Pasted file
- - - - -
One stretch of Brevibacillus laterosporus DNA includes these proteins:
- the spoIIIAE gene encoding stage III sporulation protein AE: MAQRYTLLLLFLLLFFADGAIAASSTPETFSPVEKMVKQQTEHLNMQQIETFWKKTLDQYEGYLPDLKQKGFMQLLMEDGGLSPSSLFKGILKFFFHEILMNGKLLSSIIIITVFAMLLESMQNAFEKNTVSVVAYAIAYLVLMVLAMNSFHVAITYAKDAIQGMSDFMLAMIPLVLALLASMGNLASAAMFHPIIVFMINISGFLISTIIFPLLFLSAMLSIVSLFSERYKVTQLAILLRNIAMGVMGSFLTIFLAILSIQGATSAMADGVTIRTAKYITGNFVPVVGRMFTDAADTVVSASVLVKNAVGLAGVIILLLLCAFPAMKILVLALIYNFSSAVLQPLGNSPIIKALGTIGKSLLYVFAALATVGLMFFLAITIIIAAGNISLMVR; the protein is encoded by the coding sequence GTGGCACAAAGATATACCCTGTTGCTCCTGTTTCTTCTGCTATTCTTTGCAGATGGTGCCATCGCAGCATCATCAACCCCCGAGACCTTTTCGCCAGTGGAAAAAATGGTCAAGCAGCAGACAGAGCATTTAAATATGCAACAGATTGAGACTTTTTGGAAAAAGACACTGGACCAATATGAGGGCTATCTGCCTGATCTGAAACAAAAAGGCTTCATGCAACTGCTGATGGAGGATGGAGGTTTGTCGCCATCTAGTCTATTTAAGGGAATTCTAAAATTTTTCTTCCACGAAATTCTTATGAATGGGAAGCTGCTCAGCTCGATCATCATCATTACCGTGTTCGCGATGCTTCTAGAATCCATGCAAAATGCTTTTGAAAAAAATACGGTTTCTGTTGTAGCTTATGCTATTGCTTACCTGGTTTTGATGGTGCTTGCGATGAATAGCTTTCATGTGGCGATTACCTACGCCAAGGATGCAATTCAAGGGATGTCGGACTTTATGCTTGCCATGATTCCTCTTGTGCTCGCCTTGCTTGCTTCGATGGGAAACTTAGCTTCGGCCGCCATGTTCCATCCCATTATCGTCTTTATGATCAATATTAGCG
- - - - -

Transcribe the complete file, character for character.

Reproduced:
One stretch of Brevibacillus laterosporus DNA includes these proteins:
- the spoIIIAE gene encoding stage III sporulation protein AE: MAQRYTLLLLFLLLFFADGAIAASSTPETFSPVEKMVKQQTEHLNMQQIETFWKKTLDQYEGYLPDLKQKGFMQLLMEDGGLSPSSLFKGILKFFFHEILMNGKLLSSIIIITVFAMLLESMQNAFEKNTVSVVAYAIAYLVLMVLAMNSFHVAITYAKDAIQGMSDFMLAMIPLVLALLASMGNLASAAMFHPIIVFMINISGFLISTIIFPLLFLSAMLSIVSLFSERYKVTQLAILLRNIAMGVMGSFLTIFLAILSIQGATSAMADGVTIRTAKYITGNFVPVVGRMFTDAADTVVSASVLVKNAVGLAGVIILLLLCAFPAMKILVLALIYNFSSAVLQPLGNSPIIKALGTIGKSLLYVFAALATVGLMFFLAITIIIAAGNISLMVR; the protein is encoded by the coding sequence GTGGCACAAAGATATACCCTGTTGCTCCTGTTTCTTCTGCTATTCTTTGCAGATGGTGCCATCGCAGCATCATCAACCCCCGAGACCTTTTCGCCAGTGGAAAAAATGGTCAAGCAGCAGACAGAGCATTTAAATATGCAACAGATTGAGACTTTTTGGAAAAAGACACTGGACCAATATGAGGGCTATCTGCCTGATCTGAAACAAAAAGGCTTCATGCAACTGCTGATGGAGGATGGAGGTTTGTCGCCATCTAGTCTATTTAAGGGAATTCTAAAATTTTTCTTCCACGAAATTCTTATGAATGGGAAGCTGCTCAGCTCGATCATCATCATTACCGTGTTCGCGATGCTTCTAGAATCCATGCAAAATGCTTTTGAAAAAAATACGGTTTCTGTTGTAGCTTATGCTATTGCTTACCTGGTTTTGATGGTGCTTGCGATGAATAGCTTTCATGTGGCGATTACCTACGCCAAGGATGCAATTCAAGGGATGTCGGACTTTATGCTTGCCATGATTCCTCTTGTGCTCGCCTTGCTTGCTTCGATGGGAAACTTAGCTTCGGCCGCCATGTTCCATCCCATTATCGTCTTTATGATCAATATTAGCG